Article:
Arsonists burned a Tanzania church Feb. 19 in the semi-autonomous region of Zanzibar, two days after gunmen killed a Catholic priest there.
The Evangelical Church of Siloam was set afire early Feb. 19 by an as-yet-unidentified group of people, police spokesman Mohamed Mhina said. No one was hurt and the fire was extinguished, he said.
The church, located in the city of Kianga on the island of Zanzibar, was under construction following a previous attack in January 2012.
Two days earlier, on Sunday, a Catholic priest was killed by armed men in the Motni area, in the urban west end of the island.
Father Evaristus Mushi was on his way to lead a service at the Betras Catholic Church on Feb. 17 when two armed men on a motorcycle shot him in the head, Bishop Methodius Kilaini told World Watch Monitor.
Mushi was rushed to a nearby hospital, where he was pronounced dead.
"Tanzania is a peaceful country, but a small group of extremists with outside influence want to spoil it," Kilaini said.
According to police, three people were held for questioning in connection with the murder. They have not specified a motive.
The incidents are the latest in a string of attacks church leaders and Christian property across the country.
On Feb. 2, on mainland Tanzania, an Assemblies of God minister, Pastor Mathayo Kachili, was hacked to death in the Geita region, on the southern shores of Lake Victoria, when he intervened in an altercation between villagers over the slaughter of an animal.
In a bow to Islamic tradition, the local government had granted Muslims alone the right to act as butchers. Recently however, Christians in Geita district have entered the butcher trade.
Violence erupted after a non-Muslim butcher prepared meat to be served at a funeral. Protesters took out their anger on the Assemblies of God church, killing the pastor.
On the Christmas Day, unidentified gunmen shot and seriously wounded a Catholic priest, Ambrose Mkenda, in the Tomondo area of Zanzibar Island.
Tanzania as a whole is 60 percent Christian and 36 percent Muslim. But on Zanzibar, more than 97 percent of residents are Muslim. In recent months, violence against the tiny Christian minority has been increasing.
The rise of violence has social and economic motivations, said Dismass Lyassa, a social editor at the Mwananchi newspaper in Tanzania.
“Poor Muslim coastal areas in Kenya and Tanzania have proved fertile recruitment ground for Somalia’s al Shabaab militants,” Lyassa said.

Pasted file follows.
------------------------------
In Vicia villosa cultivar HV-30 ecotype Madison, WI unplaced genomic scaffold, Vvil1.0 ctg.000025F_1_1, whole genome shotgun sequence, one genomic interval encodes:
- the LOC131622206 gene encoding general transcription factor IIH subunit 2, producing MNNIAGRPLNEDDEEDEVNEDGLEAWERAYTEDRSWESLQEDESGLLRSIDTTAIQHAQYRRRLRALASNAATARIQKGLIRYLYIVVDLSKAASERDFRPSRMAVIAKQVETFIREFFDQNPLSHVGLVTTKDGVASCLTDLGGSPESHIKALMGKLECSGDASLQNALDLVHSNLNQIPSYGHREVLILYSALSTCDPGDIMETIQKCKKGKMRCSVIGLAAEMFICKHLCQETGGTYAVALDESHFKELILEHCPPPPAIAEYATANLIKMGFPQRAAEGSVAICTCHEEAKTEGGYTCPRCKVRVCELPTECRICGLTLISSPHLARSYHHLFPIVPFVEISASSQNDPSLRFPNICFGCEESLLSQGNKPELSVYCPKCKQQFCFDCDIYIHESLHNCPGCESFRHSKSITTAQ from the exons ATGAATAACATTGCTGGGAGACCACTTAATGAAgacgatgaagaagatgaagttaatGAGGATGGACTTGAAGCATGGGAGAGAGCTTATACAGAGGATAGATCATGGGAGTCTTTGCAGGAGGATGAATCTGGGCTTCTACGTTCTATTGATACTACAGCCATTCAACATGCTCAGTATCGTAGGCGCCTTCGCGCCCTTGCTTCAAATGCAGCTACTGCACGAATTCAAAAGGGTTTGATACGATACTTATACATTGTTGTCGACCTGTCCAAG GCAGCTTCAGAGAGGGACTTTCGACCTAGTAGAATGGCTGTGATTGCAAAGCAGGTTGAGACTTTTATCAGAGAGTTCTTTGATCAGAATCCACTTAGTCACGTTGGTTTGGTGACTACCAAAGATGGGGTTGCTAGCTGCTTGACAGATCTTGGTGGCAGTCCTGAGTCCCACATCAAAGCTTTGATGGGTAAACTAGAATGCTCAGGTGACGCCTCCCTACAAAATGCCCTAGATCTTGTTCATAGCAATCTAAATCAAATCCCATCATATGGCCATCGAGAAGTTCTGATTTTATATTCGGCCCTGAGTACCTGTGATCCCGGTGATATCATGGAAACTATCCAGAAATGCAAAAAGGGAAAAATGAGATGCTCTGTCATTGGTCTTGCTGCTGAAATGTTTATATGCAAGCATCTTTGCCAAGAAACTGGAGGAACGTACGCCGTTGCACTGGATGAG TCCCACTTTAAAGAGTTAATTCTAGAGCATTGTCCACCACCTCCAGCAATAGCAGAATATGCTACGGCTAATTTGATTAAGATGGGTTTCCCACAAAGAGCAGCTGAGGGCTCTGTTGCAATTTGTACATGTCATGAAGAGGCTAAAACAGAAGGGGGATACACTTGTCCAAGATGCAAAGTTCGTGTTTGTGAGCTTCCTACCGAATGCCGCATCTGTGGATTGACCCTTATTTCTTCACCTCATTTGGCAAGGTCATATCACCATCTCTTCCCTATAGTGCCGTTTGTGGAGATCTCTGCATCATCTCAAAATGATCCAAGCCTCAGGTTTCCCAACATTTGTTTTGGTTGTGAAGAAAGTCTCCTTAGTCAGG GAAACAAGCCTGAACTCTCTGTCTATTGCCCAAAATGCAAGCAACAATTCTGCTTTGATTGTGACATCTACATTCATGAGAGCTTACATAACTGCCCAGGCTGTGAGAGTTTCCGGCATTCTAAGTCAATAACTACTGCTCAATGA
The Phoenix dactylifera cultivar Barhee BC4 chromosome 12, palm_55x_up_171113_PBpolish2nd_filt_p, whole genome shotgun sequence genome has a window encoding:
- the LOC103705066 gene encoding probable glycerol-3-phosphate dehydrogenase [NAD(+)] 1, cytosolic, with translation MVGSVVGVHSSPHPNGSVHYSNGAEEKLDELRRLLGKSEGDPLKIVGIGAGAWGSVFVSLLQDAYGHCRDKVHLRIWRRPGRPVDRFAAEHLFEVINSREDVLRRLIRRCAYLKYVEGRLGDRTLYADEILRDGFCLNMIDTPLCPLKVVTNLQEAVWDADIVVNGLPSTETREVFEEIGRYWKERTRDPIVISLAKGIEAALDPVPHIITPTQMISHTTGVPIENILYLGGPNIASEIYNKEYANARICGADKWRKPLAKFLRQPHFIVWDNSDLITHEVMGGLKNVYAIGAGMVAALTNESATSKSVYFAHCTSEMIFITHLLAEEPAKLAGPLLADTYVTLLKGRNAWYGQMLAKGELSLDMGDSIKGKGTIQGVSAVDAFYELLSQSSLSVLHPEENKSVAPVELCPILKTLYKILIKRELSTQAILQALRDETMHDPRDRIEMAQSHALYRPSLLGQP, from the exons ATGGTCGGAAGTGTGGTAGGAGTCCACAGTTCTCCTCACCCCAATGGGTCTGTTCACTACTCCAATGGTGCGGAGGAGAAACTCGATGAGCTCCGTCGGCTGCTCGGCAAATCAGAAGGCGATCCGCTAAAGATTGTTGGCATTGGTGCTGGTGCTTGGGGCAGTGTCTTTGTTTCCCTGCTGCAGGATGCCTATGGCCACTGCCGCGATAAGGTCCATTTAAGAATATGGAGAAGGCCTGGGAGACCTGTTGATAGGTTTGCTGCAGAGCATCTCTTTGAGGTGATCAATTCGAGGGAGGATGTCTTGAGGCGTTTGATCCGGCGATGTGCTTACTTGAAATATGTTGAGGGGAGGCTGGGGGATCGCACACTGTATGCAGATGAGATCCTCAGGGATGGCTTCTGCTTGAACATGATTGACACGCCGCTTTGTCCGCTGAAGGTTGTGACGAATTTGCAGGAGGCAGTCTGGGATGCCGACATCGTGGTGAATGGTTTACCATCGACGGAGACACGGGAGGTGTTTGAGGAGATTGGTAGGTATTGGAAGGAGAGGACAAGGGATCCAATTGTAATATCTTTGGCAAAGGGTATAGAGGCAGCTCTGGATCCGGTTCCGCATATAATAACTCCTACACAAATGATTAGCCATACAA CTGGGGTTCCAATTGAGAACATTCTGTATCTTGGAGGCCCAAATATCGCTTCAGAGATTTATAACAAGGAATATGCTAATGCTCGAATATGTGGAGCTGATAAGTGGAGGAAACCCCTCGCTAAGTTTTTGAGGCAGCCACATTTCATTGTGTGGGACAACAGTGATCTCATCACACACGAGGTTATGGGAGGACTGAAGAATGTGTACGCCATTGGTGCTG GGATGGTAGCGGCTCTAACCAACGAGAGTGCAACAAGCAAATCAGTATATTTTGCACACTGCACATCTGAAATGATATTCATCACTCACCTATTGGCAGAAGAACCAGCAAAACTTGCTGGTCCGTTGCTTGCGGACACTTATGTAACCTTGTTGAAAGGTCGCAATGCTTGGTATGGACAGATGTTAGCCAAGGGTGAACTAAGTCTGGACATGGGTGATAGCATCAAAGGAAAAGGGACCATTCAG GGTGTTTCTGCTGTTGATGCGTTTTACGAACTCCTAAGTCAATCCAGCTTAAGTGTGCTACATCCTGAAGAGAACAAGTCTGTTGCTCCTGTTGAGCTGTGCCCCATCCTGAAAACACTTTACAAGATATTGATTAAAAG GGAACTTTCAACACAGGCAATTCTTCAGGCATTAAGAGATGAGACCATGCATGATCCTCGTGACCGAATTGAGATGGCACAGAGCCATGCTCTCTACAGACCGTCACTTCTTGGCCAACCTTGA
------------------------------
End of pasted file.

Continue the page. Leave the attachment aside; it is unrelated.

Some Muslims, Lyassa said, point to the widespread closure of government offices on Sundays as evidence that Christians have forced their religion on the country. For Muslims, Friday is the traditional day of prayer.
The threat of terrorist violence in Zanzibar has grown in recent years with the rise of a group called the Association for Islamic Mobilization and Propagation, also known as Uamsho, a Swahili word meaning “awakening.”
Though founded in 2001 as a charitable organization, Uamsho has evolved to become a strong critic of the perceived excesses of tourists on the archipelago, as well as an advocate for Zanzibar secession.
More regionally, East Africans have taken part in al Qaeda attacks, notably the 1998 bombings of the U.S. embassies in Kenya and Tanzania, and a suicide bomb attack on a hotel near Mombasa in 2002.
In the Zanzibar region, violent clashes erupted in the Mbagala suburb of Dar es Salaam in October, when scores of Muslim youth stormed a police station and demanded that a 14-year-old boy accused of urinating on the Quran be handed over to them.
In the aftermath of the confrontation, at least five churches were attacked, several car smashed and passersby injured as the angry mob moved from street to street in the Mbagala Kizuiani area of the city.
Protesters broke down the door of the Catholic Church at Mbagala Zakhem, and torched The Evangelical Lutheran Church of Tanzania in the same area.
Police later confirmed attacks on the Seventh-Day Adventist, Tanzania Assemblies of God (TAG), Moravian, Anglican, and two other Catholic churches.
c. 2013 World Watch Monitor. Used with permission.
Publication date: February 26, 2013